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Gaping gap between EV wireless and plug-in charging technologies

10 July 2019


The future of automotive is electric and autonomous. While almost all automakers have set up a roadmap to fully embrace electric vehicles (EV), many of them are now also channeling a good chunk of their investments towards developing autonomous driving technologies. Although real-world application of electrically powered autonomous vehicles is still at a nascent stage, such cars will raise the need for quite a few complementary technologies to support their smooth operations. One such technology is a wireless charging system, also called inductive charging.

Improving prospects

Though the segment is not evolving as fast as the plug-in charging ecosystem, it has seen some major developments lately. Earlier this year, wireless charging technology start-up WiTricity acquired Qualcomm's wireless technology platform 'Halo'. The deal will provide WiTricity with access to over 1,500 patents and patent applications related to wireless charging. The acquisition will boost WiTricity's system development capabilities, given that the company now owns the two most widely accepted configurations for EV wireless charging, the circular coil design, used by itself, and the 'Double D' setup, patented and used by Qualcomm Halo. Both designs are used by automakers to charge vehicles. While Qualcomm Halo is used by automakers such as Mercedes-Benz, WiTricity has partnered with OEMs such as Nissan and Hyundai. Last year, BMW's 530e iPerformance plug-in hybrid became the first model with a wireless charging system, based on WiTricity technology, to be commercially available.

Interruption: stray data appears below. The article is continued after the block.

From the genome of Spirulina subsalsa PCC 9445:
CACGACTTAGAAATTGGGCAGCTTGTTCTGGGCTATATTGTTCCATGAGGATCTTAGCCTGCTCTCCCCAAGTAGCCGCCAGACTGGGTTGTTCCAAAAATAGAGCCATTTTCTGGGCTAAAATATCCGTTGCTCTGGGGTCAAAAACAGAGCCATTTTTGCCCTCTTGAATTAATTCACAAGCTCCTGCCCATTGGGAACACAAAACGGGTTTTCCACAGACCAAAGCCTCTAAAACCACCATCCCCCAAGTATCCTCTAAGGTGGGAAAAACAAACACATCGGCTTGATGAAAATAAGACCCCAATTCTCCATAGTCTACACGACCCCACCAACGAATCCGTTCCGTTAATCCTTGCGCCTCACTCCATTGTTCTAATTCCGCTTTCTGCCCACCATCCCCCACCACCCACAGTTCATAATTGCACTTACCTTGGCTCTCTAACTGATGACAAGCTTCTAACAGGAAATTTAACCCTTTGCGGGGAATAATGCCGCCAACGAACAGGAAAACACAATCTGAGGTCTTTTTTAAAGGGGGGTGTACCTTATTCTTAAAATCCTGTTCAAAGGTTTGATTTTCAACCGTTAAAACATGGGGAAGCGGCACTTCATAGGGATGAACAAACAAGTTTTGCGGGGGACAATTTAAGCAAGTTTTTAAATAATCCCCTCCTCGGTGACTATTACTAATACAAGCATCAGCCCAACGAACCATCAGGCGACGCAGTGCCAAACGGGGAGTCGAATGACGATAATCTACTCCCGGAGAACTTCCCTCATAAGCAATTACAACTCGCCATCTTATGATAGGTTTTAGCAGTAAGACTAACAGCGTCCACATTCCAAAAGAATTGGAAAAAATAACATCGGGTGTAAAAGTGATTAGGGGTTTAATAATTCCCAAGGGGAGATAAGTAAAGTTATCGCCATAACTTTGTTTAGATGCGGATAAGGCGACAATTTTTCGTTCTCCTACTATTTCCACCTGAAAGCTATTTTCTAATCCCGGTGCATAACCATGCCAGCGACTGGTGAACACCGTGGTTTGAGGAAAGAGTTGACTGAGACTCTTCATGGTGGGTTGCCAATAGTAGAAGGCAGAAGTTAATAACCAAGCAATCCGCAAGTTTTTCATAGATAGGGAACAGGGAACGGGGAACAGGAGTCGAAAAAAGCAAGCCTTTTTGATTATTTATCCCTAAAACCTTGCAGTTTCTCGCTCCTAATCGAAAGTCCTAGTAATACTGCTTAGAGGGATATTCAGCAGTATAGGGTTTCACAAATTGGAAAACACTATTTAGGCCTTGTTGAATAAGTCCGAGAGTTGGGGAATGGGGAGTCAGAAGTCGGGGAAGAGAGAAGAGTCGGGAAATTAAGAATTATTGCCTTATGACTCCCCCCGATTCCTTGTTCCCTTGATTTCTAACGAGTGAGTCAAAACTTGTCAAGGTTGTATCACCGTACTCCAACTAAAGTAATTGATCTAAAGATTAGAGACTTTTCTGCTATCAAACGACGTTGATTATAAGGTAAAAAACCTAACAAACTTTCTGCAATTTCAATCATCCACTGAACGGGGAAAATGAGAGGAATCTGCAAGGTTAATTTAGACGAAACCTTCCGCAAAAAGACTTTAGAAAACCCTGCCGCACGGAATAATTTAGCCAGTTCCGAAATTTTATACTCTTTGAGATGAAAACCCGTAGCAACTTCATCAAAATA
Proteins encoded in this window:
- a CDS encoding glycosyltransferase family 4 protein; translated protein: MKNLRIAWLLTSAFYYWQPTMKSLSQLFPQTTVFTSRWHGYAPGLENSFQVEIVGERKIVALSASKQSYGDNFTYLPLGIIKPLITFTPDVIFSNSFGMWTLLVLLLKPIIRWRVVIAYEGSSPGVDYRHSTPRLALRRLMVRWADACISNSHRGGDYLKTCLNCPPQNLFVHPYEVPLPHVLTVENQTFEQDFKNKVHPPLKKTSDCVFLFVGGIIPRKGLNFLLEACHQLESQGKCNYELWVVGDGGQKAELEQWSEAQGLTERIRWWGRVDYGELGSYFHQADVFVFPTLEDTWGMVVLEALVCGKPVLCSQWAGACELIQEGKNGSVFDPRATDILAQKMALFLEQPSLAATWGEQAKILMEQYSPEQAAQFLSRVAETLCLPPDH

Several other tier-1 developers have also acquired licenses for the two technologies. Preh and Lumen have access to licenses for Qualcomm Halo's Double D technology, whereas WiTricity has given licenses to companies such as Mahle, Furakawa Electric, Zhejiang VIE Science & Technology, South Korea-based supplier Yura, and China-based Anjie Wireless. The increasing number of license agreements with the tier 1s is a positive indication towards the industry's growing confidence in the technology and its prospects.

Despite the acquisition, WiTricity has said that it would continue to support and advance the 'Double D' technology and "Qualcomm licensees will have the same rights as before, access to the same technology as before". According to David Schatz, part of WiTricity's Global Automotive Business Development team, what technology WiTricity pursues will depend on OEMs and their preferences. "There is no religious devotion to our circular coil technology. Some OEMs may offer both coil technologies driven by technical specification and package restrictions. Car makers may also want proprietary systems and could be more concerned with schedule and costs," Schatz told IHS Markit.

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The above article is from SupplierInsight by IHS Markit. SupplierInsight provides a wealth of original thought leadership, data, and analysis on a broad spectrum of automotive industry topics and sectors. Content includes news and analysis, topical reports, supplier profiles, and an automaker-supplier relations database across 13 domains. Visit SupplierInsight to view all our offerings.



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